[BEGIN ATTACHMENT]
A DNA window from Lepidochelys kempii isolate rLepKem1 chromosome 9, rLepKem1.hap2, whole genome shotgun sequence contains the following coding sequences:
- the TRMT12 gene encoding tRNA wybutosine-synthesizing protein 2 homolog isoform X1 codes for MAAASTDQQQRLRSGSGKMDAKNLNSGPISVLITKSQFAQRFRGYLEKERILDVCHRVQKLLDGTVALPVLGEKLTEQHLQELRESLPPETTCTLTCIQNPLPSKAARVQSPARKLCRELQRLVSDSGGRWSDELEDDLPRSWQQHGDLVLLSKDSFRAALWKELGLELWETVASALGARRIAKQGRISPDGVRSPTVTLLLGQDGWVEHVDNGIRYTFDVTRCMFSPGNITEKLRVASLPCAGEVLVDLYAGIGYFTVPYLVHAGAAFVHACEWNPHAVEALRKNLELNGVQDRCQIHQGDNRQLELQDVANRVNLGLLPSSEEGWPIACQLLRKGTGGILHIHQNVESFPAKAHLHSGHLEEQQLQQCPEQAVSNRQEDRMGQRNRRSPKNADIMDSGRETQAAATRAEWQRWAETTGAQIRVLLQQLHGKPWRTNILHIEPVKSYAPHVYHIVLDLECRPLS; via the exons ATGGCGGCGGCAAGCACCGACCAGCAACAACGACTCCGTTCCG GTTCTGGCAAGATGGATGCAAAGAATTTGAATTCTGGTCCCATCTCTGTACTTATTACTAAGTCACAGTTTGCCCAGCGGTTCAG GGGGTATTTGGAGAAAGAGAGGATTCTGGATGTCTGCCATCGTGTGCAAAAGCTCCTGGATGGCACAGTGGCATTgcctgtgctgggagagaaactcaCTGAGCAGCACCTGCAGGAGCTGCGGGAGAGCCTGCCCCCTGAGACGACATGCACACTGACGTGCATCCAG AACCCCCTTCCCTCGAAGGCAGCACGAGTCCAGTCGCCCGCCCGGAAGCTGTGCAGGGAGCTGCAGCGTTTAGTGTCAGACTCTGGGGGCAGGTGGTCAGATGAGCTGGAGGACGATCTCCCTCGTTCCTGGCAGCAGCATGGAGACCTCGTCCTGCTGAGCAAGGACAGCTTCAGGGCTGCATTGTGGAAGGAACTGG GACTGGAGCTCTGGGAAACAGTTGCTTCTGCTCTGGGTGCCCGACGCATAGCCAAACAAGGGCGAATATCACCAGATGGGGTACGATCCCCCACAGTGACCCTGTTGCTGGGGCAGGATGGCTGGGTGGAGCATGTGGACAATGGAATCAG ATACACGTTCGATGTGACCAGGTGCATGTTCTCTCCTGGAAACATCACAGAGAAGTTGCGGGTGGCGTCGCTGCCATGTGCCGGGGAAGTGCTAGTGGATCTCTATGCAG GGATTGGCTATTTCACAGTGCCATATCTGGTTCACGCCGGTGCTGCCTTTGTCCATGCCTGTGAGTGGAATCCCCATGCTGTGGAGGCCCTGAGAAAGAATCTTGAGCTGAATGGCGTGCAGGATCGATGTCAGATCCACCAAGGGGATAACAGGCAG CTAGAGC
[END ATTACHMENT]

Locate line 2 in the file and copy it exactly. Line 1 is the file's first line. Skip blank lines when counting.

- the TRMT12 gene encoding tRNA wybutosine-synthesizing protein 2 homolog isoform X1 codes for MAAASTDQQQRLRSGSGKMDAKNLNSGPISVLITKSQFAQRFRGYLEKERILDVCHRVQKLLDGTVALPVLGEKLTEQHLQELRESLPPETTCTLTCIQNPLPSKAARVQSPARKLCRELQRLVSDSGGRWSDELEDDLPRSWQQHGDLVLLSKDSFRAALWKELGLELWETVASALGARRIAKQGRISPDGVRSPTVTLLLGQDGWVEHVDNGIRYTFDVTRCMFSPGNITEKLRVASLPCAGEVLVDLYAGIGYFTVPYLVHAGAAFVHACEWNPHAVEALRKNLELNGVQDRCQIHQGDNRQLELQDVANRVNLGLLPSSEEGWPIACQLLRKGTGGILHIHQNVESFPAKAHLHSGHLEEQQLQQCPEQAVSNRQEDRMGQRNRRSPKNADIMDSGRETQAAATRAEWQRWAETTGAQIRVLLQQLHGKPWRTNILHIEPVKSYAPHVYHIVLDLECRPLS; via the exons ATGGCGGCGGCAAGCACCGACCAGCAACAACGACTCCGTTCCG GTTCTGGCAAGATGGATGCAAAGAATTTGAATTCTGGTCCCATCTCTGTACTTATTACTAAGTCACAGTTTGCCCAGCGGTTCAG GGGGTATTTGGAGAAAGAGAGGATTCTGGATGTCTGCCATCGTGTGCAAAAGCTCCTGGATGGCACAGTGGCATTgcctgtgctgggagagaaactcaCTGAGCAGCACCTGCAGGAGCTGCGGGAGAGCCTGCCCCCTGAGACGACATGCACACTGACGTGCATCCAG AACCCCCTTCCCTCGAAGGCAGCACGAGTCCAGTCGCCCGCCCGGAAGCTGTGCAGGGAGCTGCAGCGTTTAGTGTCAGACTCTGGGGGCAGGTGGTCAGATGAGCTGGAGGACGATCTCCCTCGTTCCTGGCAGCAGCATGGAGACCTCGTCCTGCTGAGCAAGGACAGCTTCAGGGCTGCATTGTGGAAGGAACTGG GACTGGAGCTCTGGGAAACAGTTGCTTCTGCTCTGGGTGCCCGACGCATAGCCAAACAAGGGCGAATATCACCAGATGGGGTACGATCCCCCACAGTGACCCTGTTGCTGGGGCAGGATGGCTGGGTGGAGCATGTGGACAATGGAATCAG ATACACGTTCGATGTGACCAGGTGCATGTTCTCTCCTGGAAACATCACAGAGAAGTTGCGGGTGGCGTCGCTGCCATGTGCCGGGGAAGTGCTAGTGGATCTCTATGCAG GGATTGGCTATTTCACAGTGCCATATCTGGTTCACGCCGGTGCTGCCTTTGTCCATGCCTGTGAGTGGAATCCCCATGCTGTGGAGGCCCTGAGAAAGAATCTTGAGCTGAATGGCGTGCAGGATCGATGTCAGATCCACCAAGGGGATAACAGGCAG CTAGAGC